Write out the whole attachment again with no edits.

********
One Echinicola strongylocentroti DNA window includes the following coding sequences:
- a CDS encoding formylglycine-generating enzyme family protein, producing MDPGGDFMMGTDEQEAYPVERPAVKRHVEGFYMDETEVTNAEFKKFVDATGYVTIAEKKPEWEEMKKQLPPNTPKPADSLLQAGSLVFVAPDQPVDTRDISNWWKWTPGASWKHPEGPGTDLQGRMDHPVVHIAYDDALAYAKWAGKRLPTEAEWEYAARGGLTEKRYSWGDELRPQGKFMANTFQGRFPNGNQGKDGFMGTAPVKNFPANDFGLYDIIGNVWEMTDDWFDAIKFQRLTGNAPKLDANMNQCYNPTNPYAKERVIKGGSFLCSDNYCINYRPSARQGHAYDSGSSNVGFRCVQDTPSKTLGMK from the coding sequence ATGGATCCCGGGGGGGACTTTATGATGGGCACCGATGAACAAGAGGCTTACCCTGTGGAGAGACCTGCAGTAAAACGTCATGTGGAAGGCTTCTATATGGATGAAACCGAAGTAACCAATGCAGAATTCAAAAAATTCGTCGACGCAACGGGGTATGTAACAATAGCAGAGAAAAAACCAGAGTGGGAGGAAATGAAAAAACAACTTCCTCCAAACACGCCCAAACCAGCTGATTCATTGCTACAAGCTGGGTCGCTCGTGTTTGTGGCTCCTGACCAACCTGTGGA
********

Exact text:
One Echinicola strongylocentroti DNA window includes the following coding sequences:
- a CDS encoding formylglycine-generating enzyme family protein, producing MDPGGDFMMGTDEQEAYPVERPAVKRHVEGFYMDETEVTNAEFKKFVDATGYVTIAEKKPEWEEMKKQLPPNTPKPADSLLQAGSLVFVAPDQPVDTRDISNWWKWTPGASWKHPEGPGTDLQGRMDHPVVHIAYDDALAYAKWAGKRLPTEAEWEYAARGGLTEKRYSWGDELRPQGKFMANTFQGRFPNGNQGKDGFMGTAPVKNFPANDFGLYDIIGNVWEMTDDWFDAIKFQRLTGNAPKLDANMNQCYNPTNPYAKERVIKGGSFLCSDNYCINYRPSARQGHAYDSGSSNVGFRCVQDTPSKTLGMK from the coding sequence ATGGATCCCGGGGGGGACTTTATGATGGGCACCGATGAACAAGAGGCTTACCCTGTGGAGAGACCTGCAGTAAAACGTCATGTGGAAGGCTTCTATATGGATGAAACCGAAGTAACCAATGCAGAATTCAAAAAATTCGTCGACGCAACGGGGTATGTAACAATAGCAGAGAAAAAACCAGAGTGGGAGGAAATGAAAAAACAACTTCCTCCAAACACGCCCAAACCAGCTGATTCATTGCTACAAGCTGGGTCGCTCGTGTTTGTGGCTCCTGACCAACCTGTGGA